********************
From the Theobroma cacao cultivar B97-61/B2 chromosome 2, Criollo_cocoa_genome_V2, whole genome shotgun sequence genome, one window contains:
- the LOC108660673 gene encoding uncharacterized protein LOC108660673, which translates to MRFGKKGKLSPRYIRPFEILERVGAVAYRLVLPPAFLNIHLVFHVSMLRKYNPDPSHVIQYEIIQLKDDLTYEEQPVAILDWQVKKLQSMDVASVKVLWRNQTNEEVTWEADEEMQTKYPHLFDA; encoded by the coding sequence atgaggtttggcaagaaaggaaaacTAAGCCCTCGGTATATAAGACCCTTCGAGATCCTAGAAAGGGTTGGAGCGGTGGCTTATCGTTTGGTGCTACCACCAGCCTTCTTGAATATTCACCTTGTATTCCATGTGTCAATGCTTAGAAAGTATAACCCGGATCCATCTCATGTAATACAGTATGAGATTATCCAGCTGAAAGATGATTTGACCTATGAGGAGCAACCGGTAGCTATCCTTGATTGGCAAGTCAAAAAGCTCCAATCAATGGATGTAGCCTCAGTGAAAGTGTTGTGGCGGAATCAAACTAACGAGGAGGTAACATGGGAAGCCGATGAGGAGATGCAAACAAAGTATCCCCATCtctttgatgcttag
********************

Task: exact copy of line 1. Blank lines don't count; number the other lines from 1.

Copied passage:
From the Theobroma cacao cultivar B97-61/B2 chromosome 2, Criollo_cocoa_genome_V2, whole genome shotgun sequence genome, one window contains: